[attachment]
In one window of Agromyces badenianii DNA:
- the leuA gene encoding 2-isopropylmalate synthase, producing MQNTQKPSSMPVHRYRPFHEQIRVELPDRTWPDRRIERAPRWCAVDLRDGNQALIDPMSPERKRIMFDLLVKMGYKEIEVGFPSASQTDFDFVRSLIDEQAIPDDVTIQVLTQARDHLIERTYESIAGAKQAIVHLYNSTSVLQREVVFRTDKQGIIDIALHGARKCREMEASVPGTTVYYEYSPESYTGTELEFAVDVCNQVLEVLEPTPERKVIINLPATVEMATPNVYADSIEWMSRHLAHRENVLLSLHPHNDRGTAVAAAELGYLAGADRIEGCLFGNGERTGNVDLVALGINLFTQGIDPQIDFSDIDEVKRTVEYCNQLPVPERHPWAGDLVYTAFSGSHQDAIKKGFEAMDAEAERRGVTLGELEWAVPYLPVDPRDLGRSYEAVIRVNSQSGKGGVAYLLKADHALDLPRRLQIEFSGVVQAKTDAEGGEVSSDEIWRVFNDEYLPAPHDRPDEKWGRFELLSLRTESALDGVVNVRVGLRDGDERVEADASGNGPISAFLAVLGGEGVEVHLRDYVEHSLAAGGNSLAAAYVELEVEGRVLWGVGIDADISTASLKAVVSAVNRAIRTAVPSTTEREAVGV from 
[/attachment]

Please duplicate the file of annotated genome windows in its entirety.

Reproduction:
In one window of Agromyces badenianii DNA:
- the leuA gene encoding 2-isopropylmalate synthase, producing MQNTQKPSSMPVHRYRPFHEQIRVELPDRTWPDRRIERAPRWCAVDLRDGNQALIDPMSPERKRIMFDLLVKMGYKEIEVGFPSASQTDFDFVRSLIDEQAIPDDVTIQVLTQARDHLIERTYESIAGAKQAIVHLYNSTSVLQREVVFRTDKQGIIDIALHGARKCREMEASVPGTTVYYEYSPESYTGTELEFAVDVCNQVLEVLEPTPERKVIINLPATVEMATPNVYADSIEWMSRHLAHRENVLLSLHPHNDRGTAVAAAELGYLAGADRIEGCLFGNGERTGNVDLVALGINLFTQGIDPQIDFSDIDEVKRTVEYCNQLPVPERHPWAGDLVYTAFSGSHQDAIKKGFEAMDAEAERRGVTLGELEWAVPYLPVDPRDLGRSYEAVIRVNSQSGKGGVAYLLKADHALDLPRRLQIEFSGVVQAKTDAEGGEVSSDEIWRVFNDEYLPAPHDRPDEKWGRFELLSLRTESALDGVVNVRVGLRDGDERVEADASGNGPISAFLAVLGGEGVEVHLRDYVEHSLAAGGNSLAAAYVELEVEGRVLWGVGIDADISTASLKAVVSAVNRAIRTAVPSTTEREAVGV from 